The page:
For many retired homeowners, a reverse mortgage sounds like a good idea. Today’s retirees are less likely to have a pension or enough money saved for retirement. A reverse mortgage can turn your home into a source of income.
The loans can be used for any purpose, but are often used for home modifications, repairs, medical expenses or home care that elderly people might not be able to afford without the loan.
What Is a Reverse Mortgage?
Reverse mortgages allow people age 62 and older to convert equity in their homes into cash. The homeowners must be mortgage-free or have just a small balance that will be paid off with proceeds from the reverse mortgage.
The lender then pays the homeowner, who can choose to receive a lump sum, a line of credit to be tapped as needed, or regularly monthly payments. The loan is due, with interest, when the borrower dies, moves or sells the house.
How Much Can I Borrow?
The amount of money a homeowner can obtain depends on the age of the youngest borrower, the home value and the prevailing interest rate. The older you are, the higher your home’s value and the lower the interest rate, the more money you can withdraw.
Roughly, on a $200,000 home, a 65-year-old homeowner could take out about $120,000 after closing costs and other fees. At 85, the same borrower could get about $155,000.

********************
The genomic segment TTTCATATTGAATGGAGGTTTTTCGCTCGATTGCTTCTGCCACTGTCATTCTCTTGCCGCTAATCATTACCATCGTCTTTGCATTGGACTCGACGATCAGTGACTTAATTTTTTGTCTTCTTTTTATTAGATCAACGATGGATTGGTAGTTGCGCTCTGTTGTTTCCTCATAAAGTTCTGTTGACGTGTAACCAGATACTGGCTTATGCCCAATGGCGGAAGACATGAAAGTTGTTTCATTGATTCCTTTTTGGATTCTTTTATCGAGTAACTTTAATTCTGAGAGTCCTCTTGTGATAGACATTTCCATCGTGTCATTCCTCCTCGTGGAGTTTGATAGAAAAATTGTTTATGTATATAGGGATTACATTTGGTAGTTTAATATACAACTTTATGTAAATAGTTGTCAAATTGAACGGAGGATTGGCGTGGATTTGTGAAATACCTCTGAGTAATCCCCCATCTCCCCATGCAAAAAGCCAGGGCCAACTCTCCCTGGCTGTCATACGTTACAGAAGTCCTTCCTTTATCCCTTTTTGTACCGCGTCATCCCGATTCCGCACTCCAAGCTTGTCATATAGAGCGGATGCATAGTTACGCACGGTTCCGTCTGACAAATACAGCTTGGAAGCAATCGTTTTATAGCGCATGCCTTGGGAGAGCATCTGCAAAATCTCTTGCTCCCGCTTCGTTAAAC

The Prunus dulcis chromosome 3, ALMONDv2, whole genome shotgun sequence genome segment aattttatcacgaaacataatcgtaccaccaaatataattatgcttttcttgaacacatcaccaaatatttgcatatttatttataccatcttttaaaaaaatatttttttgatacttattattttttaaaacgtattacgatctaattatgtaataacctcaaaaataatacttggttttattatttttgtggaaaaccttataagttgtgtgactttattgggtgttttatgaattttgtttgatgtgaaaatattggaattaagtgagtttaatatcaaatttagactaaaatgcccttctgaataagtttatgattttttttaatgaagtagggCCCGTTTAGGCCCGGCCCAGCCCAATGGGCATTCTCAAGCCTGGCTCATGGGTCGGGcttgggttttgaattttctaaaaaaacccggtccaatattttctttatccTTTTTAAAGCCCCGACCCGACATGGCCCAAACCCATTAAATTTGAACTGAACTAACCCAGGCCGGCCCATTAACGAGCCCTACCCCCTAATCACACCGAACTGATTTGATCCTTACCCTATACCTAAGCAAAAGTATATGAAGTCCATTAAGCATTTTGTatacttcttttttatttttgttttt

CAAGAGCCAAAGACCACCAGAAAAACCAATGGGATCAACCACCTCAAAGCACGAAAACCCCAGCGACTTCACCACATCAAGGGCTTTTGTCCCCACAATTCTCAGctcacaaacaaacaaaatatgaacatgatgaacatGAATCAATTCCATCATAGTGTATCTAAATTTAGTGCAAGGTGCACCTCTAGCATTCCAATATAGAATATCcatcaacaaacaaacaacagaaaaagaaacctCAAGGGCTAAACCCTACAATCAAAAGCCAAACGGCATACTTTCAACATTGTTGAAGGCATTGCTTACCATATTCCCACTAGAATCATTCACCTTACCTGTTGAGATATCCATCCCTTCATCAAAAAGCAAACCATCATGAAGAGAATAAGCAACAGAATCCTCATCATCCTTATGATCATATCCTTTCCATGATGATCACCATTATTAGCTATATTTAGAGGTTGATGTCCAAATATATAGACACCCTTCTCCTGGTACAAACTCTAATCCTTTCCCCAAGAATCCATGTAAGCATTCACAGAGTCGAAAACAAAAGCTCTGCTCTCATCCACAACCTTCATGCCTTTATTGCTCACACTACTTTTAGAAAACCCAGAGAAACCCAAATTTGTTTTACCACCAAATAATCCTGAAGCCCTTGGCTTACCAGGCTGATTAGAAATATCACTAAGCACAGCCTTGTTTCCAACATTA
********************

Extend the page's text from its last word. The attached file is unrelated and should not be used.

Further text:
Over time, your loan balance grows and your home equity shrinks.
Reverse Mortgages in Trouble
Unfortunately, 9.5 percent of the 775,000 reverse mortgages currently outstanding are delinquent. Ten years ago, this was only two percent. The delinquency rate on reverse mortgages is far higher than the delinquency rate on regular mortgage loans.
Declining home prices after the housing crisis took a big toll on the federal program.
Also, delinquencies increased as up to 70 percent of borrowers opted for lump sum payouts. Often, they spend all of this money and have nothing left, as years go by, to pay for property upkeep, taxes and home insurance (for which they are still responsible).
Bank of America, Wells Fargo and MetLife have all exited the market, citing falling housing prices and difficulty assessing borrowers’ ability to repay the loans. Smaller - and often less-reputable - mortgage brokers and lenders have moved into the gap. Many seniors are losing their homes.
New Rules Passed by Congress
Congress recently passed legislation that allows the Federal Housing Authority to make sweeping changes to the federal reverse mortgage program. The new rules will take effect Oct. 1, 2013.
For the first time, lenders must perform some underwriting before making a reverse mortgage (previously, none was necessary), set aside some loan proceeds in an escrow account to cover future property taxes and homeowners’ insurance, and cap lump sum payments at 60 percent of the maximum sum for which they are eligible (or the amount needed to pay off their current mortgage).
Call a Real Estate or Estate Planning Attorney
The issues surrounding reverse mortgages can be complicated. Plus, the facts of each case are unique. This article provides a brief, general introduction to the subject. It is not legal advice. For more detailed, specific information about your own situation, please contact a real estate or estate planning lawyer.